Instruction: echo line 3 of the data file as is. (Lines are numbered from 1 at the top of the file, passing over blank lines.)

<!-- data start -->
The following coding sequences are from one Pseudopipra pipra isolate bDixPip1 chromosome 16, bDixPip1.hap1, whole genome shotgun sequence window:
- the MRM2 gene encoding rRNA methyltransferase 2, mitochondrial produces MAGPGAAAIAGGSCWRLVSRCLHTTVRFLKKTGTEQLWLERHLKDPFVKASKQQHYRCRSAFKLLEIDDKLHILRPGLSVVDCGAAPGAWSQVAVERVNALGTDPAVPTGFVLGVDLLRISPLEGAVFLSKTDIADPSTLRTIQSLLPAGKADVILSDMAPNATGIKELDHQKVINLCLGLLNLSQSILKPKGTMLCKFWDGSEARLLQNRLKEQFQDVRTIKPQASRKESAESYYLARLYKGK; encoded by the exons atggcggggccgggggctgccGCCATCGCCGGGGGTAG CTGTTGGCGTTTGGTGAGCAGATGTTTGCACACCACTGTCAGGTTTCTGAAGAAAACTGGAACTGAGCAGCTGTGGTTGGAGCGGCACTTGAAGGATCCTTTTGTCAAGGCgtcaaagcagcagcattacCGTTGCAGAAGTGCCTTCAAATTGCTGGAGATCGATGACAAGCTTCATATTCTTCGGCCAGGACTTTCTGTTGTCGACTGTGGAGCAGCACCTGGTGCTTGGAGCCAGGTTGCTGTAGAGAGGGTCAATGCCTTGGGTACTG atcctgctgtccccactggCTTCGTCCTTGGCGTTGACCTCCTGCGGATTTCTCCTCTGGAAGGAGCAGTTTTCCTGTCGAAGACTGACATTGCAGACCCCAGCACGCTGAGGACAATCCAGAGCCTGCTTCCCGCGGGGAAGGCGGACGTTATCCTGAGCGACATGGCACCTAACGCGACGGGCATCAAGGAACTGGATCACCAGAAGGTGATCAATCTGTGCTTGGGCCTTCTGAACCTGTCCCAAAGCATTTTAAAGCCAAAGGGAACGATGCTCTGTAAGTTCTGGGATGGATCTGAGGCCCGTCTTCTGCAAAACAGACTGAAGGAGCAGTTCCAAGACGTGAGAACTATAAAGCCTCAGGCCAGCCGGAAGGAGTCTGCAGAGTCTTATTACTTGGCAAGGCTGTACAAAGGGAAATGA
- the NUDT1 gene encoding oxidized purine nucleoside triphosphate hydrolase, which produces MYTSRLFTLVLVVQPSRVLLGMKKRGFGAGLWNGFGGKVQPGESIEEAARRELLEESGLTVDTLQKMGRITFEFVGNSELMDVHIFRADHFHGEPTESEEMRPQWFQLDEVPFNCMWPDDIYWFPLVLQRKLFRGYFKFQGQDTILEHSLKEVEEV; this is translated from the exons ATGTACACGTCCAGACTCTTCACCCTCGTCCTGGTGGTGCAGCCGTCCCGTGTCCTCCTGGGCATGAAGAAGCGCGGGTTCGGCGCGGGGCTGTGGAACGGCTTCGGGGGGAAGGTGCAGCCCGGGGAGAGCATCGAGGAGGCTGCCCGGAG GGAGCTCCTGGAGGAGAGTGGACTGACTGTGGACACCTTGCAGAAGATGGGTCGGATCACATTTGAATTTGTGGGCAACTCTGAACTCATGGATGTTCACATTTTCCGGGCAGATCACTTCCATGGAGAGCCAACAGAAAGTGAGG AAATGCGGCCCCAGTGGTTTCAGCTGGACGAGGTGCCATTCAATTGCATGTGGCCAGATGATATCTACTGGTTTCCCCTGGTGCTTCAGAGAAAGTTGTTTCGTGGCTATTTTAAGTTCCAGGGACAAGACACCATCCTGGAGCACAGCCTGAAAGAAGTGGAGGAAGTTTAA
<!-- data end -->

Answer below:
- the NUDT1 gene encoding oxidized purine nucleoside triphosphate hydrolase, which produces MYTSRLFTLVLVVQPSRVLLGMKKRGFGAGLWNGFGGKVQPGESIEEAARRELLEESGLTVDTLQKMGRITFEFVGNSELMDVHIFRADHFHGEPTESEEMRPQWFQLDEVPFNCMWPDDIYWFPLVLQRKLFRGYFKFQGQDTILEHSLKEVEEV; this is translated from the exons ATGTACACGTCCAGACTCTTCACCCTCGTCCTGGTGGTGCAGCCGTCCCGTGTCCTCCTGGGCATGAAGAAGCGCGGGTTCGGCGCGGGGCTGTGGAACGGCTTCGGGGGGAAGGTGCAGCCCGGGGAGAGCATCGAGGAGGCTGCCCGGAG GGAGCTCCTGGAGGAGAGTGGACTGACTGTGGACACCTTGCAGAAGATGGGTCGGATCACATTTGAATTTGTGGGCAACTCTGAACTCATGGATGTTCACATTTTCCGGGCAGATCACTTCCATGGAGAGCCAACAGAAAGTGAGG AAATGCGGCCCCAGTGGTTTCAGCTGGACGAGGTGCCATTCAATTGCATGTGGCCAGATGATATCTACTGGTTTCCCCTGGTGCTTCAGAGAAAGTTGTTTCGTGGCTATTTTAAGTTCCAGGGACAAGACACCATCCTGGAGCACAGCCTGAAAGAAGTGGAGGAAGTTTAA